Autism is a difficult disorder to miss, as it is characterized by noticeably abnormal or impaired development in social interaction and communication and a markedly restricted array of activities and interests. And while scientific consensus claims autism has been around for millennia at generally the same prevalence, that prevalence is now considered to be one in every 166 children born in the United States.
Therefore, with this devastating statistic in mind, one reporter set out to analyze the autism rates among Amish communities. Why? Because perhaps searching for autistic Amish children would reveal clues to the cause of autism … and it did.
Since they have been cut off for hundreds of years from American culture and scientific progress, the Amish may have had less exposure to some new factor triggering autism in the rest of population. The likely culprit: vaccines.
Traveling to the heart of Pennsylvania Dutch country in search of autistic Amish children, the reporter, based on national statistics, should have found as many as 200 children with autism in the community — instead, he found only three, the oldest age 9 or 10:
Dangerous Effects of Thimerosal
In some vaccines, they use a mercury-based preservative called thimerosal that keeps multiple-dose vials from becoming contaminated by repeated needle sticks. After health officials became concerned about the amount of mercury infants and children were receiving through thimerosal-tainted vaccines, the toxin was phased out of U.S. vaccines starting in 1999.
However, due to mislabeling and other problems, its presence is still being felt, and more and more children are suffering because of it.
Does anyone out there really need more evidence than this?
Admittedly, this was not a placebo-controlled scientific trial but an evidence-based fact analysis that, in my mind, provides an irrefutable link to a lifestyle and, most likely, mercury-containing vaccine connection to autism.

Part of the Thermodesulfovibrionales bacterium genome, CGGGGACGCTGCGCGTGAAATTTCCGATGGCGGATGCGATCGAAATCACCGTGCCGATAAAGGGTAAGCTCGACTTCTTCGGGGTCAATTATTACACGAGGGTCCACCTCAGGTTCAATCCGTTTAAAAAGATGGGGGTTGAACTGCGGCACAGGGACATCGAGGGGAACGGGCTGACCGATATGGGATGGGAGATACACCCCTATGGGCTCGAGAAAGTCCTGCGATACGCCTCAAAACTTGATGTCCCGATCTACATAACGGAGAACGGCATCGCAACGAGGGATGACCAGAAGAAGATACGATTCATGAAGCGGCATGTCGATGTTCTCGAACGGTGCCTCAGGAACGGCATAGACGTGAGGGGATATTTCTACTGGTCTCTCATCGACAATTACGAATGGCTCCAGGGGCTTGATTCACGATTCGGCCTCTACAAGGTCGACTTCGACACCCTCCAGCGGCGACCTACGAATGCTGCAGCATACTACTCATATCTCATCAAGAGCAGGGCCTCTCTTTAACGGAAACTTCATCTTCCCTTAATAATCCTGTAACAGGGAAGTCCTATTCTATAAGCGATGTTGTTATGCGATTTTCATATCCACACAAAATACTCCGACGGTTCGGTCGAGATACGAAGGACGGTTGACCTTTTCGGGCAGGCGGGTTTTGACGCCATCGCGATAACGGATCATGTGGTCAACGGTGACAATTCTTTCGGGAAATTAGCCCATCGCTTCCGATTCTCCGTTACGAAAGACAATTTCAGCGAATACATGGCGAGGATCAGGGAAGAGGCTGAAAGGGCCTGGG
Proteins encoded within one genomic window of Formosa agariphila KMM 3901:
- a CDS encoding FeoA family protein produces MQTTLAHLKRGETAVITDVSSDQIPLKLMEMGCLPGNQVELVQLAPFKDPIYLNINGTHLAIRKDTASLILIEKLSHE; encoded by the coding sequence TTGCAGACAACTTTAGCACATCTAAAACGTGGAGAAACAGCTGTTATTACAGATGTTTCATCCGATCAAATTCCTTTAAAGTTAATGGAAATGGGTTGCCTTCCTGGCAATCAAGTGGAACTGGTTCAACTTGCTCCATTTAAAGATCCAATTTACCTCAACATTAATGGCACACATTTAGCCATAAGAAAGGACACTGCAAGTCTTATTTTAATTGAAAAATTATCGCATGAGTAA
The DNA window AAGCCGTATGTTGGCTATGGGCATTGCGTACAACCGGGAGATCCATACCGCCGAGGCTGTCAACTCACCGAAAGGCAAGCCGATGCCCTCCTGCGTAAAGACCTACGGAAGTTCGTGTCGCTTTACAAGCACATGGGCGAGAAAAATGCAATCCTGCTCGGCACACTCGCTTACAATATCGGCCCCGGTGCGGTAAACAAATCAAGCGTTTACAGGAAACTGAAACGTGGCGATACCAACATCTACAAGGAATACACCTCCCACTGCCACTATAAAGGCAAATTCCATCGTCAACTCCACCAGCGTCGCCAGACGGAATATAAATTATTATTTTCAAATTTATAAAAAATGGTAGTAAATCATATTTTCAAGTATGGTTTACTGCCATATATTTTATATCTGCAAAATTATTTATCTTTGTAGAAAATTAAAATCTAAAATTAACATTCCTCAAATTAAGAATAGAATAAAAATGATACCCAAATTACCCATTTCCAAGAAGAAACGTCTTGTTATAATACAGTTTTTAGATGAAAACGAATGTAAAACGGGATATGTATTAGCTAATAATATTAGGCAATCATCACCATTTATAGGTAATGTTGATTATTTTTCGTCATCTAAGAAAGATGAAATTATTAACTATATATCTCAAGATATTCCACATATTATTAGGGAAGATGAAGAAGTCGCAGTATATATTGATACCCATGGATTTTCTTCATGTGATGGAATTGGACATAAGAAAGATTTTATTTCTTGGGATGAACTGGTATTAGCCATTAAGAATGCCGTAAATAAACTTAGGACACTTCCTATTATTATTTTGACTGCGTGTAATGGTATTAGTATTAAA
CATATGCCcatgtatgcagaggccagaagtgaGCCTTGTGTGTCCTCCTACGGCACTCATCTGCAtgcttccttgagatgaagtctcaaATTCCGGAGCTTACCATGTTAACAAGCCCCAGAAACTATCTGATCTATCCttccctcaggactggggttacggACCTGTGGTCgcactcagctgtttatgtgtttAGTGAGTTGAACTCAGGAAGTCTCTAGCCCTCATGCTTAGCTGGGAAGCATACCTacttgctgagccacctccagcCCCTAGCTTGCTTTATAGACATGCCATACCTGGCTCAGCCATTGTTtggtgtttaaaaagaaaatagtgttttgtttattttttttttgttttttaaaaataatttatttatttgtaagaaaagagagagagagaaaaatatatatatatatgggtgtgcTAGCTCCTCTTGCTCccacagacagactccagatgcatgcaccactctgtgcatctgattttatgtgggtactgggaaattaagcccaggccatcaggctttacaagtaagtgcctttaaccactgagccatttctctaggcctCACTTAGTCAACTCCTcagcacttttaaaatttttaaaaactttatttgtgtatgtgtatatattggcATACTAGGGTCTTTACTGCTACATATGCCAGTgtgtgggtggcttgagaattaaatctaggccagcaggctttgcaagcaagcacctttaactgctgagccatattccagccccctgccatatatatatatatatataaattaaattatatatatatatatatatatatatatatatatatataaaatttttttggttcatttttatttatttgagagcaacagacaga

Folks, you don’t have to be a medical doctor, hold advanced epidemiology degrees or teach molecular genetics to figure this one out. You don’t even need a degree in rocket science. How much more obvious could it be?
The link between autism and vaccines is certainly not a new idea. In fact, suggestions of this link have been in the national news for at least six years now. Just last year a study, that reviewed data from the Centers for Disease Control and Prevention’s (CDC) Vaccine Data Link, concluded that children who receive thimerosal-containing vaccinations are 27 times more likely to develop autism than children who do not.
That’s a 2,700 percent increase. The numbers just don’t lie.
Considering how important this issue is for nearly everyone you know, it might be a good one to forward to your friends and relatives. You can easily do this by using the E-mail to a friend button in the upper right hand section of this page, just under the search box. You can make a larger impact if you write them a personal message in the e-mail as to why they should seriously consider the advice — and why they may want to subscribe to the newsletter.
This most recent investigation simply provides the proverbial icing on the cake. There aren’t too many other places, if any, in America where you can find large groups of children who haven’t been vaccinated.
The reporter found three children with autism. One child was adopted and previously vaccinated, another was one of the few Amish children who were vaccinated, and the third had an unclear vaccine history. That leaves, at most, potentially one child out of an expected 200 (from national statistics) with autism. The odds of this being mere coincidence are slim to none.